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Judge Karen A. Janisch, Andrew Bardwell

Trade secret theft case brings verdict totaling $1.9 million

A five-year conflict that started life as an ostensible report of fraudulent business practices against a magnetic resonance imaging company by a competitor resulted last month in a $1.9 million verdict in favor of the MRI provider for breach of confidentiality and a nondisclosure agreement, civil theft, theft of trade secrets, interference with contract and interference with prospective economic advantage.

Earlier, it had a role to play in having the state anti-SLAPP (Strategic Lawsuit Against Public Participation) statute declared unconstitutional because the law infringed on the right to a jury trial under the state and federal constitutions. That was a 2016 Court of Appeals decision, which was also the result from the Supreme Court in 2017 in Leiendecker v. Asian Women United of Minn. The law provides immunity for acts that constitute public participation and requires a court to make a pretrial factual determination that there is clear and convincing evidence to defeat the anti-SLAPP defense.

The theft of his records and ensuing events put plaintiff out of business, the company said, through its founder Michael Appleman.

Hennepin County District Court Judge Karen A. Janisch denied the defendants’ summary judgment motions, and the case proceeded. Dahl’s company, Stand-Up MidAmerica MRI had filed for bankruptcy and Dahl, also bankrupt, died in 2019, leaving Hooten on the hook.

“Michael Appleman and MDI had a prosperous MRI business that was destroyed overnight by a thieving employee, and false allegations of fraud propounded by its competitor, SUMA MRI. After a six-year legal battle, the verdict represents a complete vindication of Mr. Appleman and MDI’s business model. The jury’s award, including punitive damages, reflects just compensation for the loss of MDI’s business caused by the illegal acts of Racheal Hooten and SUMA,” said Appleman’s attorney, Andrew Bardwell, in an email to Minnesota Lawyer.

Hooten’s attorney could not be reached for comment.

Scans in vans

The facts leading to the lengthy litigation began when Racheal Hooten, the defendant, went to work for Mobile Diagnostic Imaging in 2011. The company provided MRI scans at various locations to which its vans would travel. If a chiropractor referred a patient to the plaintiff for an MRI, the plaintiff would pay a fee to the chiropractor to rent the chiropractor’s parking lot and other facilities.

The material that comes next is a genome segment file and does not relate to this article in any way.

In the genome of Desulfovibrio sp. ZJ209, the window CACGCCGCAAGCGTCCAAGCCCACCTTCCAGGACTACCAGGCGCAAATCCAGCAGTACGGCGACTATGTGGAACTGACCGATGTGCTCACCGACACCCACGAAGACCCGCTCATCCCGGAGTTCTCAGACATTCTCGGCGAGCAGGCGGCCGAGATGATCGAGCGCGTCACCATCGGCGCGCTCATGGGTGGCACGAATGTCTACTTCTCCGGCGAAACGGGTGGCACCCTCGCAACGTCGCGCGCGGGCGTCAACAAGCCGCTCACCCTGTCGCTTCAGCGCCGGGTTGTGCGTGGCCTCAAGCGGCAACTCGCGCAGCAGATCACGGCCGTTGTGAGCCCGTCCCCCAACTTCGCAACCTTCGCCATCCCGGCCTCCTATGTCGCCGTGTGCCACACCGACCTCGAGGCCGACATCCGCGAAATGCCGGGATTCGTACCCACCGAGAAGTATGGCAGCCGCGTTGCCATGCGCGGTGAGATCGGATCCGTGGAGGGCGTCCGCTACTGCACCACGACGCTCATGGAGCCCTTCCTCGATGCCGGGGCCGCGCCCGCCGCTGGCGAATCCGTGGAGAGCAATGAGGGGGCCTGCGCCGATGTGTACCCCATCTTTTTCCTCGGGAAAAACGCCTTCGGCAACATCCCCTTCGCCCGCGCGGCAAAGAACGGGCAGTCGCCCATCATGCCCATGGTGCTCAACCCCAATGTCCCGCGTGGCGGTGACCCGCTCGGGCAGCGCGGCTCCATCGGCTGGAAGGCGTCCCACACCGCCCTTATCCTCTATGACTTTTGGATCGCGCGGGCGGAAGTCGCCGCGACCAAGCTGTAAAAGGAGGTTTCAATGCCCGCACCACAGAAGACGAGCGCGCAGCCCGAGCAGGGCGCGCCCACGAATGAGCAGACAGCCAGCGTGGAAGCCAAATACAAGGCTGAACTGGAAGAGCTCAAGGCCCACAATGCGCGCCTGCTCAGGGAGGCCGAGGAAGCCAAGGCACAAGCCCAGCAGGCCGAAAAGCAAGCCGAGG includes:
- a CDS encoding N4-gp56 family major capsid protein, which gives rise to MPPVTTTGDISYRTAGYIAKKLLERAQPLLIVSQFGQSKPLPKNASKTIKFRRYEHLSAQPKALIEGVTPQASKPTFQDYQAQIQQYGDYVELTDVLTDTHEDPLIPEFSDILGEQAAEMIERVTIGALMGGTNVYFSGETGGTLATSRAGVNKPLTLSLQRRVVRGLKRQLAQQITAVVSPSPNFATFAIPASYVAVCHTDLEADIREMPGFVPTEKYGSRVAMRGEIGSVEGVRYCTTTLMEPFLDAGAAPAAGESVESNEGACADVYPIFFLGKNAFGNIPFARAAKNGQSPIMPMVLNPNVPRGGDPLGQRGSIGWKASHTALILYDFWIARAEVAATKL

Hooten determined that she was uncomfortable working for the plaintiff because she felt it was paying the chiropractors for referrals. She found another job but first she made copies of the plaintiff’s business records and turned them over to her new employer, Dr. Wayne Dahl. Dahl used them to make a series of complaints to the Board of Chiropractic Examiners.

In return for a $10,000 payment, he also provided the information to attorneys for Farmers Insurance Group and Allstate Insurance Co. Farmers sued the plaintiff in federal court and the case was dismissed under Rule 12. State Farm sued the plaintiff for violating the corporate practice of medicine doctrine, which was dismissed on summary judgment.

“Accordingly, despite having the allegations squarely before them, no Court has ever found any wrongdoing by MDI,” plaintiff said in its brief.

According to court documents, the evidence at trial was that MDI sought legal advice regarding its compliance with state and federal law. Evidence also showed that it obtained opinions regarding the fair market value of its rental payments to customer chiropractors. It also showed that the plaintiff took reasonable steps to maintain the confidentiality of its trade secrets, including its customer lists and schedule of payments.

The plaintiff also refuted the claims that its business was illegal and therefore not entitled to trade secret protections.

“Accordingly, despite having the allegations squarely before them, no Court has ever found any wrongdoing by MDI,” plaintiff said in its brief.

‘So-called’ trade secrets

Defendants did not file a trial brief but in summary judgment pleadings said that “so-called trade secrets constitute nothing more than a covert scam to engage in illegal activity, in violation of both federal and state prohibitions on doctors receiving kickbacks in exchange for referral of business,” as set forth in 42 U.S.C. sec. 1320a-7B and Minn. Stat. Sec. 62J.23.

Defendants also asserted that they had no duty to maintain secrecy about plaintiff’s “illegal scam,” and that Dahl had a duty to report to the chiropractic board.

Finally, they asserted that plaintiff did not receive required accreditation and that is why it went out of business. The plaintiff responded that the accreditation process was virtually complete when the insurance litigation was filed but that finalization of the process and payment of the fee would have been futile because defendants had already destroyed the business.

In her summary judgment order, Janisch said that “Whether MDI’s assertions [about the accreditation] are believable or whether it should have mitigated its damages by becoming accredited and pursuing its business without it making payments to chiropractors, are issues of fact that must be resolved by a jury.”

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